“My proposal respects our state’s diversity of gun cultures and public safety challenges while applying careful, sensible regulations statewide,” Raoul said. “The court has said that Illinois must allow law-abiding gun owners to carry in public; I say we can do that and still keep guns away from people who shouldn’t have them and away from places they shouldn’t be.”

Raoul’s legislation requires a person who wants to carry a loaded gun in Chicago to apply for a separate endorsement on top of the license he or she must obtain from the state police to carry anywhere else in the state. But while Chicago police may conduct their own investigation into an applicant for the city endorsement, they may not arbitrarily deny applications or require successful applicants to meet additional criteria.

“If lawmakers do nothing, on June 9 we could have more than 200 different ordinances regulating concealed carry – one for each home rule municipality,” Raoul said. “My plan is a straightforward alternative that gives gun owners predictability while letting local governments, including Chicago, address their unique needs.”

Legislation would open the door to use of recordings in all felony investigations

SPRINGFIELD – State Senator Kwame Raoul (D-Chicago 13th) successfully presented to his Senate colleagues a proposal that would expand the recording of police interrogations. Senate Bill 1006, which would allow a videotaped interrogation of a defendant in any felony prosecution to be used as evidence in court, was approved today with no opposition.

“Recorded interrogations serve the cause of justice, both for crime victims and for the accused,” Raoul said. “A recording allows a jury to consider a defendant’s statements to law enforcement; it will also help ensure that police conduct interviews properly, respecting the rights of the accused.”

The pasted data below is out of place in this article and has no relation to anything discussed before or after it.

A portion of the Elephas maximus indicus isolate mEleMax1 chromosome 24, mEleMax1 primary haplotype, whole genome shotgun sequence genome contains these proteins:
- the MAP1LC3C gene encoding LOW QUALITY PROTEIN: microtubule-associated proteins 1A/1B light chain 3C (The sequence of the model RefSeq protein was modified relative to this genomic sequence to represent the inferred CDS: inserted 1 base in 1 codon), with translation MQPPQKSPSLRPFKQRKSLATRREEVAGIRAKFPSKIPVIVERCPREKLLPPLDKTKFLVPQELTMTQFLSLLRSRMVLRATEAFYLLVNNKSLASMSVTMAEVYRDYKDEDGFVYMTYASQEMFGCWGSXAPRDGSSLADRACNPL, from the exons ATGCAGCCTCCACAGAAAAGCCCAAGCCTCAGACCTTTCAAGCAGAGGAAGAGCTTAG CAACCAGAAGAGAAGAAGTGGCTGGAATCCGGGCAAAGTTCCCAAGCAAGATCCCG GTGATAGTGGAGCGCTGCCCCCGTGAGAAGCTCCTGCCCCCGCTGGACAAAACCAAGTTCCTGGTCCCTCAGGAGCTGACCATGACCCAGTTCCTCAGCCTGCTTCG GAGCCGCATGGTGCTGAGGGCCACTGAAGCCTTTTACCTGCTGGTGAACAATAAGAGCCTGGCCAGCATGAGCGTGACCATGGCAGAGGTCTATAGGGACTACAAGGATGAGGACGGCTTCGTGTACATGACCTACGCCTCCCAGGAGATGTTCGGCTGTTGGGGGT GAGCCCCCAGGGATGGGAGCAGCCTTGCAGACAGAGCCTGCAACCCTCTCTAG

Under current law, videotapes of custodial interrogations are admissible as evidence if they pertain to a homicide investigation. If the subject of questioning is a lesser felony, under Illinois’ eavesdropping statute the person being interviewed must give permission for the police to videotape the interrogation. In practice, most suspects refuse.

“The Senate took a significant step today toward reducing the number of wrongful convictions in Illinois,” said Emily Miller with the Better Government Association (BGA). “The BGA is proud to stand with Sen. Raoul in support of this critical reform effort.”

“Our eavesdropping laws have resulted in a situation where police stop recording if a suspect is being questioned about a homicide but begins talking about or confessing to another crime,” Raoul said. “Allowing interrogations to be recorded and used as evidence will result in a fairer and more effective criminal justice system.”

Measure allows longer sentences for offenders who organize violent mobs via web

SPRINGFIELD – State Senator Kwame Raoul (D-Chicago 13th) secured Senate passage yesterday of legislation authorizing longer prison terms for people who use social media and other electronic means to organize violent “flash mobs.”

“To protect the public, law enforcement and criminal justice must keep pace with evolving technology,” Raoul said. “This legislation is one relatively small but important way of recognizing the potential of social media to facilitate violent crime.”

Raoul pointed to recent occurrences on the Magnificent Mile and elsewhere in Chicago when groups of young people used Twitter to coordinate crime sprees involving shoplifting, looting and assault. In another incident, gang members located and shot a young woman after she posted a picture of herself on Facebook.

“Criminal mob actions threaten public safety and discourage tourists, shoppers and hotel guests from spending money in Chicago,” Raoul said. “Because social media sites allow large groups bent on committing crimes to converge quickly and with minimal effort, it makes sense to let judges punish instigators more harshly when they organize mobs online.”